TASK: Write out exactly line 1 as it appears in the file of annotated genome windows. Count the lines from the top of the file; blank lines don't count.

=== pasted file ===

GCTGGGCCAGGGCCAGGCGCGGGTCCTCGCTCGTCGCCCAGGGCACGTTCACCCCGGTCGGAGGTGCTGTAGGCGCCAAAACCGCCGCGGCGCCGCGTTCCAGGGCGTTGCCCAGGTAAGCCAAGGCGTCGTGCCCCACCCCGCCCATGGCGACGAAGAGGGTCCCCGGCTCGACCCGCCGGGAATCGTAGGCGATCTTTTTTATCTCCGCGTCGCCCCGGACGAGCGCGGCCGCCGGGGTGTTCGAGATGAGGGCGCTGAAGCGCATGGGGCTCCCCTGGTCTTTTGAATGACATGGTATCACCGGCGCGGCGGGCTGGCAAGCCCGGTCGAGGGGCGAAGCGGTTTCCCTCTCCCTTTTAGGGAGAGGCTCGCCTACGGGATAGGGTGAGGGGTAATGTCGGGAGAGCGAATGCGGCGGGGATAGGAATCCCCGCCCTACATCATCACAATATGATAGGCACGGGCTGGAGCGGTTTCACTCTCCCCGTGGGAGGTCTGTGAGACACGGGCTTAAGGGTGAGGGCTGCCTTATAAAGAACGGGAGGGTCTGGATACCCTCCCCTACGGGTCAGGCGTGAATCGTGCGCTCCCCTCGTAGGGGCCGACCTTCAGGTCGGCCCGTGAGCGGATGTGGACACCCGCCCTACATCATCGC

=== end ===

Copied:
GCTGGGCCAGGGCCAGGCGCGGGTCCTCGCTCGTCGCCCAGGGCACGTTCACCCCGGTCGGAGGTGCTGTAGGCGCCAAAACCGCCGCGGCGCCGCGTTCCAGGGCGTTGCCCAGGTAAGCCAAGGCGTCGTGCCCCACCCCGCCCATGGCGACGAAGAGGGTCCCCGGCTCGACCCGCCGGGAATCGTAGGCGATCTTTTTTATCTCCGCGTCGCCCCGGACGAGCGCGGCCGCCGGGGTGTTCGAGATGAGGGCGCTGAAGCGCATGGGGCTCCCCTGGTCTTTTGAATGACATGGTATCACCGGCGCGGCGGGCTGGCAAGCCCGGTCGAGGGGCGAAGCGGTTTCCCTCTCCCTTTTAGGGAGAGGCTCGCCTACGGGATAGGGTGAGGGGTAATGTCGGGAGAGCGAATGCGGCGGGGATAGGAATCCCCGCCCTACATCATCACAATATGATAGGCACGGGCTGGAGCGGTTTCACTCTCCCCGTGGGAGGTCTGTGAGACACGGGCTTAAGGGTGAGGGCTGCCTTATAAAGAACGGGAGGGTCTGGATACCCTCCCCTACGGGTCAGGCGTGAATCGTGCGCTCCCCTCGTAGGGGCCGACCTTCAGGTCGGCCCGTGAGCGGATGTGGACACCCGCCCTACATCATCGC